Born in the Netherlands, in 1898, Escher began to sketch and make prints in his early teens, and later studied at the Haarlem School for Architecture and Decorative Arts. In 1921, Escher visited Spain where he was exposed to native Moorish tiles decorated with tessellated, interlocking repeated patterns. These would have a significant influence on the subsequent development of his artistic vision. Escher soon moved to Italy and spend years creating drawings and prints that played with light and contrasting elements, depicting monochromatic landscapes, natural forms and intricate architectural studies. These works laid the foundation for his future adventures into perspective. This exhibition includes works from Escher's Italian period including rare one of a kind drawings.Read More
By 1929, Escher work had begun to attract the attention of art critics and his prints were featured in exhibitions in Holland and Switzerland. It was at this time when Escher began to experiment with the concepts of the division of the plane and metamorphosis, presenting objects that gradually evolved into something completely different. The notion of metamorphosis would be a theme he would return to time and time again, as in his iconic work Day and Night, 1938, which would become the most celebrated of all his prints. An extraordinary print of Day and Night is in this exhibition.
In 1944, Escher produced his groundbreaking print Encounter, which incorporated tessellation and metamorphosis, and also introduced an important theme of his mature works, the evolution of two-dimensional forms into a three-dimensional existence. The introduction of the 3-D "illusion" would result in a period of great growth, with the creation of Three Spheres, 1945, on display in this exhibition, and Drawing Hands, 1948. His first "impossible construction" followed soon after, Relativity, 1953, featuring a series of staircases crisscrossing in a labyrinth-like gravity-defying interior that has been copied and reproduced countless times contemporary culture—particularly cinematic culture, as seen in Labyrinth, the shifting staircases of Hogwarts, Inception, and Night at the Museum.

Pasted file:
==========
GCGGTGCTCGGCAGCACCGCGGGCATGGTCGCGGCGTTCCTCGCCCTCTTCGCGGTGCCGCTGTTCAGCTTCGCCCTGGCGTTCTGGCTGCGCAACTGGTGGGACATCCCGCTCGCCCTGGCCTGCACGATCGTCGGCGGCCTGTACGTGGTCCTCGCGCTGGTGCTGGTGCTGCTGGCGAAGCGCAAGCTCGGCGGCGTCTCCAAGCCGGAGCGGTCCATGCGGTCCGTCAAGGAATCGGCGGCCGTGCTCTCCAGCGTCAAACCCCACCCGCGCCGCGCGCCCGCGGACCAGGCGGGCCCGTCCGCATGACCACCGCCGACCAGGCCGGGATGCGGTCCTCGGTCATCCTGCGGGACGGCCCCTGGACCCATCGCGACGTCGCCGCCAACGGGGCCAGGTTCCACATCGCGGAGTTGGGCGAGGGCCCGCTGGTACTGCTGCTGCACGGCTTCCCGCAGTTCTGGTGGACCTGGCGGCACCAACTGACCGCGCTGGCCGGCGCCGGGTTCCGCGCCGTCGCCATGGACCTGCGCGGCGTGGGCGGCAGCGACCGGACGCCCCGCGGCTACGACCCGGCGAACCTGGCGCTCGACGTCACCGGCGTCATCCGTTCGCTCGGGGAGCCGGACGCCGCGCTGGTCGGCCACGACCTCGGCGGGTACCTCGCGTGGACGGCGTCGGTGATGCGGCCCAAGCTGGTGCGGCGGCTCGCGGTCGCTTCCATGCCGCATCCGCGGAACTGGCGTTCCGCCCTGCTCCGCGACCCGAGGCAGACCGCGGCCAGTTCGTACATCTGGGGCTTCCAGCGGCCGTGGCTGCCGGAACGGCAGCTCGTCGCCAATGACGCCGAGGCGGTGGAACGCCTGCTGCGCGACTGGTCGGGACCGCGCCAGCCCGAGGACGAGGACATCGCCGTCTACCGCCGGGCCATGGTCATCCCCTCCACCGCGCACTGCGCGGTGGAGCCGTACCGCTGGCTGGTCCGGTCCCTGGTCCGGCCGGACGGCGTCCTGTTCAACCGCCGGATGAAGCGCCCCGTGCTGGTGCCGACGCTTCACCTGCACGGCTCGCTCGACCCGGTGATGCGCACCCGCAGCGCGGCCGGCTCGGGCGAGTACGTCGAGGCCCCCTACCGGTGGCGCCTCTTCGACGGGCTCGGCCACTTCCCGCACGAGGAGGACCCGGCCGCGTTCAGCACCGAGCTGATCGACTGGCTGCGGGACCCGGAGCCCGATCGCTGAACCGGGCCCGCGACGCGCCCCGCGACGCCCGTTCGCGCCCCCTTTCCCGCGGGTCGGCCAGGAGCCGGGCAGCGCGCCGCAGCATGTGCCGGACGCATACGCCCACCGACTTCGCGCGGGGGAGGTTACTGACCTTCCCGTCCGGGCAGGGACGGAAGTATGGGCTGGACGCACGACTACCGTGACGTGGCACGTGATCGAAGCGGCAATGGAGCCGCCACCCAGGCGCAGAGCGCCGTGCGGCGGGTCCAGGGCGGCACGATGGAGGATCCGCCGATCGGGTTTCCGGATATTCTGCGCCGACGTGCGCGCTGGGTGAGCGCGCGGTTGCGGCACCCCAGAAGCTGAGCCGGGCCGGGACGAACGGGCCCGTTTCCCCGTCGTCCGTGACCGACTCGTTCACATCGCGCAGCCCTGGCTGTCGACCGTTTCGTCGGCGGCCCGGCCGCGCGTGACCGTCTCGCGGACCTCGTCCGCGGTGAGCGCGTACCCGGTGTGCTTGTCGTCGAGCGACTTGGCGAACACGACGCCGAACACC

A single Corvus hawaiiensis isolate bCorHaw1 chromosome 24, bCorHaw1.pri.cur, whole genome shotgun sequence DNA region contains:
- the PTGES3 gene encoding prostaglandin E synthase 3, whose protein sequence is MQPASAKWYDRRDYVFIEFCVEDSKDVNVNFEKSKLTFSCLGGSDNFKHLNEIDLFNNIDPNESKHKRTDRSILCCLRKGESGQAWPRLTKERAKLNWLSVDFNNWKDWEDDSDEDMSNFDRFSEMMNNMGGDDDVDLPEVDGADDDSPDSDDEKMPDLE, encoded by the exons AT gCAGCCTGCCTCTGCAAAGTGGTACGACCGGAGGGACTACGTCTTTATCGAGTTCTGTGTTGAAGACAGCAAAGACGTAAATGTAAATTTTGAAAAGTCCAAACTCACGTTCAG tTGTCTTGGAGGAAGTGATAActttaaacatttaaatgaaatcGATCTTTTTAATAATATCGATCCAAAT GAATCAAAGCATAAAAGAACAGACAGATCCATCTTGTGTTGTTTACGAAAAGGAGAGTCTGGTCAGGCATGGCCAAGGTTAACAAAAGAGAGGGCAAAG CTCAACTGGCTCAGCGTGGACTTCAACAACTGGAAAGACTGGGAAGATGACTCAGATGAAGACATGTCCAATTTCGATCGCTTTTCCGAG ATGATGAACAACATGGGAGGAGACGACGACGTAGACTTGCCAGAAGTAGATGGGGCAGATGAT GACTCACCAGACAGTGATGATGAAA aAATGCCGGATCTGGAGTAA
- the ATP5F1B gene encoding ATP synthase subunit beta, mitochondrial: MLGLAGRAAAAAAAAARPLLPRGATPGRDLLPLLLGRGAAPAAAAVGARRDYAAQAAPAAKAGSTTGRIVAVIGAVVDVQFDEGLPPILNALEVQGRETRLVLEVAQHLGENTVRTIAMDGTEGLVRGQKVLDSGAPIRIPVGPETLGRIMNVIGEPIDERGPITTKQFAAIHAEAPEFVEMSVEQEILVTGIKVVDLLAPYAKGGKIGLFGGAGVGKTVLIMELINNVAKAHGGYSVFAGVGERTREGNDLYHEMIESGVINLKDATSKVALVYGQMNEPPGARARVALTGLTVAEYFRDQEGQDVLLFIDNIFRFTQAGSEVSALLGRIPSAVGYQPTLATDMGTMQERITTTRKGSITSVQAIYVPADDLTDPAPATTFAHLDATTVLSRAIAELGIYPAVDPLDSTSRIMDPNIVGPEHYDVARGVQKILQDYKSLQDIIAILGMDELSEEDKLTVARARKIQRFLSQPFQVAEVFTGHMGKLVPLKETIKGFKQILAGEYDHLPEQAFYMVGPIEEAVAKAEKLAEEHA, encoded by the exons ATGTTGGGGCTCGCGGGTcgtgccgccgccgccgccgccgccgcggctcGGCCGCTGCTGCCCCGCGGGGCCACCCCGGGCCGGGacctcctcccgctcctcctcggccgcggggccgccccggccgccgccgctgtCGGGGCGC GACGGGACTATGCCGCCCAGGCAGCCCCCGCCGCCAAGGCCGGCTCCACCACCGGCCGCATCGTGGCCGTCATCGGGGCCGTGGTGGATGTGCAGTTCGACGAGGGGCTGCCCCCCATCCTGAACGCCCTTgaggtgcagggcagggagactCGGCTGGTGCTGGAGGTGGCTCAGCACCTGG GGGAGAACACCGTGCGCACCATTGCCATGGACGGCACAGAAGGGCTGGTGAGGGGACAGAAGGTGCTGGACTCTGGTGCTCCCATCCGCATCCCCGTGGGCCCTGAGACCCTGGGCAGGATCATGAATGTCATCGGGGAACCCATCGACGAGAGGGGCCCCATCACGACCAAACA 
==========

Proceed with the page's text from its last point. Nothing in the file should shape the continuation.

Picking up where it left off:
While Escher was not a trained mathematician, they were among his greatest admirers, recognizing his work an extraordinary visualization of mathematical principles basing some of their subsequent discoveries on Escher's research. Included in this exhibition will be examples of Escher mathematical studies utilized in creating his works.
M.C. Escher's work is in the collections of major museums around the world, with significant holdings held by the National Gallery of Art, Washington, D.C. and by The Hague, Netherlands. His museum exhibitions draw record crowds wherever they are held.
Text courtesy Bruce Silverstein.